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Ingrid Laubrock: Contemporary Chaos Practices (Intakt) / Ingrid Laubrock and Tom Rainey: Utter (Relative Pitch)

Review of two albums by the saxophonist and composer—one orchestral, the other a duo set

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Cover of Ingrid Laubrock album Contemporary Chaos Practices
Cover of Ingrid Laubrock album Contemporary Chaos Practices

As a bandleader, the wildly inventive soprano and tenor saxophonist Ingrid Laubrock shepherds all-star groups such as Ubatuba, Anti-House, and Serpentines, all category-defying projects with a bent toward unconventional instrumentation and disparate style-shifting. The Germany-born, Brooklyn-based polymath’s collaborative and side work, meanwhile, includes a regular slot in the acclaimed Mary Halvorson Octet, plus stints in Paradoxical Frog and Kris Davis’ Capricorn Climber. Add a pair of new recordings, traversing polar-opposite sound worlds, to her ballooning canon.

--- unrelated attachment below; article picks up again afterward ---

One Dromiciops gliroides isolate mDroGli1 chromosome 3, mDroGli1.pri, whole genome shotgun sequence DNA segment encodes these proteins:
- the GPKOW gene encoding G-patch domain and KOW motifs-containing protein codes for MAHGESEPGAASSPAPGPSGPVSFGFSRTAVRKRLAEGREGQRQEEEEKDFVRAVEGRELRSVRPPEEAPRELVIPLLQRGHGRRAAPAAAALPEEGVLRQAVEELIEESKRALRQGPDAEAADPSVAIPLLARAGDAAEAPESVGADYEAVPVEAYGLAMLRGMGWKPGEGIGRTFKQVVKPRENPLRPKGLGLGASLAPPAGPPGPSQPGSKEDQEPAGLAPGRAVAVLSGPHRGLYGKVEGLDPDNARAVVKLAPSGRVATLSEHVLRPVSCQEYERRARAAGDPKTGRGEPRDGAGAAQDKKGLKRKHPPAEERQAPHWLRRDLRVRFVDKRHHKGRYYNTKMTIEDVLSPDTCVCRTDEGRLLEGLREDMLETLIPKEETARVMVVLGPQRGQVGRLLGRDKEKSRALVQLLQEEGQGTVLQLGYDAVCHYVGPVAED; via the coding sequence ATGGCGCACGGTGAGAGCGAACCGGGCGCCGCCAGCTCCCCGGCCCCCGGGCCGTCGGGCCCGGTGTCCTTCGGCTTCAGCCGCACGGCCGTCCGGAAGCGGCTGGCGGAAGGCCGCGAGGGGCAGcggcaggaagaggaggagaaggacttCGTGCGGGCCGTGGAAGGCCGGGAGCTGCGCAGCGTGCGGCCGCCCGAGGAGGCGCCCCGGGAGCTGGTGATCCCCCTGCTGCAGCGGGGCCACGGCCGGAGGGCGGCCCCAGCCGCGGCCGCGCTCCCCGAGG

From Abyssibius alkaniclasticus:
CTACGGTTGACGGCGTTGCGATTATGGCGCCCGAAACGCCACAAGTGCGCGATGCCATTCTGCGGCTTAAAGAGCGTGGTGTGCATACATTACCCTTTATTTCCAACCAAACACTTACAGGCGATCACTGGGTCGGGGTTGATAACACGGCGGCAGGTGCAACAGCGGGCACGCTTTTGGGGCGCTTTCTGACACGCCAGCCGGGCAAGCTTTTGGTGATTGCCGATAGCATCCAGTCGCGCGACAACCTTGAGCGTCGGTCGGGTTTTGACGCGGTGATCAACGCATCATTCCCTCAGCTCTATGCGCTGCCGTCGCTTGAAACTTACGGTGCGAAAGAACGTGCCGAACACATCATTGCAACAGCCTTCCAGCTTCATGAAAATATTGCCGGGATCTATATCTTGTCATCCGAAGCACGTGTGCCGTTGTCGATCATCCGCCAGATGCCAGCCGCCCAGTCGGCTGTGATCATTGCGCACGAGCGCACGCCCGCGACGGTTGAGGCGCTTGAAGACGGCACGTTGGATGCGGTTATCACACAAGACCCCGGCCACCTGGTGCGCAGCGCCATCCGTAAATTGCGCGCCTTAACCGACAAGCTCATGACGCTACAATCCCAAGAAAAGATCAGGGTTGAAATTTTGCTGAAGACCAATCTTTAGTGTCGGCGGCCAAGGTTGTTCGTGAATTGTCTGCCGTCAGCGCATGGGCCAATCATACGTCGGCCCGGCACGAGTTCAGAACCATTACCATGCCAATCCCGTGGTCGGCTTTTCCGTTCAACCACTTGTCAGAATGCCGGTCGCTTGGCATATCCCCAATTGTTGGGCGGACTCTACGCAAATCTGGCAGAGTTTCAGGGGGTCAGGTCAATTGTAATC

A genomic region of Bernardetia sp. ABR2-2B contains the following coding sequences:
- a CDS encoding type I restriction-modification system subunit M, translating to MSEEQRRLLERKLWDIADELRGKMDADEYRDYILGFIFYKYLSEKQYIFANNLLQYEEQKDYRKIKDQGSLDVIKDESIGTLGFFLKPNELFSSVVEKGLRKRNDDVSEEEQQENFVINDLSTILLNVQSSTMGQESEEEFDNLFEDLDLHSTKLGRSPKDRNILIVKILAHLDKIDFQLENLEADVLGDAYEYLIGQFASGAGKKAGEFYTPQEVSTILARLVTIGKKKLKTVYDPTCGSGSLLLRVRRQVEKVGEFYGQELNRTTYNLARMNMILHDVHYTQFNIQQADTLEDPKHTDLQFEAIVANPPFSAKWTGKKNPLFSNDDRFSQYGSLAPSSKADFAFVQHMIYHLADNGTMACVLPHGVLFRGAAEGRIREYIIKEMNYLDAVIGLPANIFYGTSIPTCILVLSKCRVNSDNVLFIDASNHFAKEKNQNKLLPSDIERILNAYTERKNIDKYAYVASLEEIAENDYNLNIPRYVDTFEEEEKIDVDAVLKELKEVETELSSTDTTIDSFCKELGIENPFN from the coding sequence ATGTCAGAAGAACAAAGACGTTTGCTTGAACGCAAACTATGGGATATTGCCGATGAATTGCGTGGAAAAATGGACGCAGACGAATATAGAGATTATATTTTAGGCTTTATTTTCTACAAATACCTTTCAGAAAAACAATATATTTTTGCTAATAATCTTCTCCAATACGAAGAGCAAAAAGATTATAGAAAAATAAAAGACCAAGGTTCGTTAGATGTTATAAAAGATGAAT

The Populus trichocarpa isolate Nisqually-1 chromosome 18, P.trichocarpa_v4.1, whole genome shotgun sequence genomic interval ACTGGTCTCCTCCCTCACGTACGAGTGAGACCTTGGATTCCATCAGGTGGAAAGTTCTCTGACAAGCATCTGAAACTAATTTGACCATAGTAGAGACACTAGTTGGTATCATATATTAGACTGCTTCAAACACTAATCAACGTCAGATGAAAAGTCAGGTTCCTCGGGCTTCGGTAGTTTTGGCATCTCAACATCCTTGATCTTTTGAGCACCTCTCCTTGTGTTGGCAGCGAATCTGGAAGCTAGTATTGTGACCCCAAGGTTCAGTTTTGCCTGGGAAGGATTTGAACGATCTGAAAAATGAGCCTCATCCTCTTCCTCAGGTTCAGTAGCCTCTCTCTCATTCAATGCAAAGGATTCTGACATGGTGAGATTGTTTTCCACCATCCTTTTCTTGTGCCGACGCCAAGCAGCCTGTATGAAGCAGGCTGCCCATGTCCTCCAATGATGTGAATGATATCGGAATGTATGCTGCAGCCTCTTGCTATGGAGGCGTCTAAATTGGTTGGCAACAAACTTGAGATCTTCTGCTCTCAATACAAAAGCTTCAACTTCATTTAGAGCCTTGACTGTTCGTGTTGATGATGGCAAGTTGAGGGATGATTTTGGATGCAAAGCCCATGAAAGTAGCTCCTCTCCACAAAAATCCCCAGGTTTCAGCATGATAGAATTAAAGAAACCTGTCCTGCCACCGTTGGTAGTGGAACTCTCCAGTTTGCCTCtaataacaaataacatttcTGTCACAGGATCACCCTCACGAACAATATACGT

Contemporary Chaos Practices is Laubrock’s fifth album in six years for the Zurich-based Intakt imprint. It’s also her first foray into truly large-scale composition—the sprawling program features Laubrock, guitarist Halvorson, pianist Davis, and trumpeter Nate Wooley alongside a 35-piece orchestra plus eight vocalists—and she proves a natural virtuoso in both writing for and playing in the classical-contemporary framework. This is music of majestic breadth, swirling intricacy, and rich detail. With Eric Wubbels and Taylor Ho Bynum at the helm as conductors, thrilling phrases give way to serpentine patterns and bold abstractions running the loud/quiet gamut. Halvorson’s warped twang is Instantly recognizable on the 16-minute “Contemporary Chaos Practices Part 1 & Part 2,” while the 18-minute “Vogelfrei,” featuring Josh Sinton on amplified contrabass clarinet, keeps listeners on the edge of their seats through a sometimes hypnotic, sometimes explosive forward-motion journey heavy on transcendent dronescapes and angelic voices.

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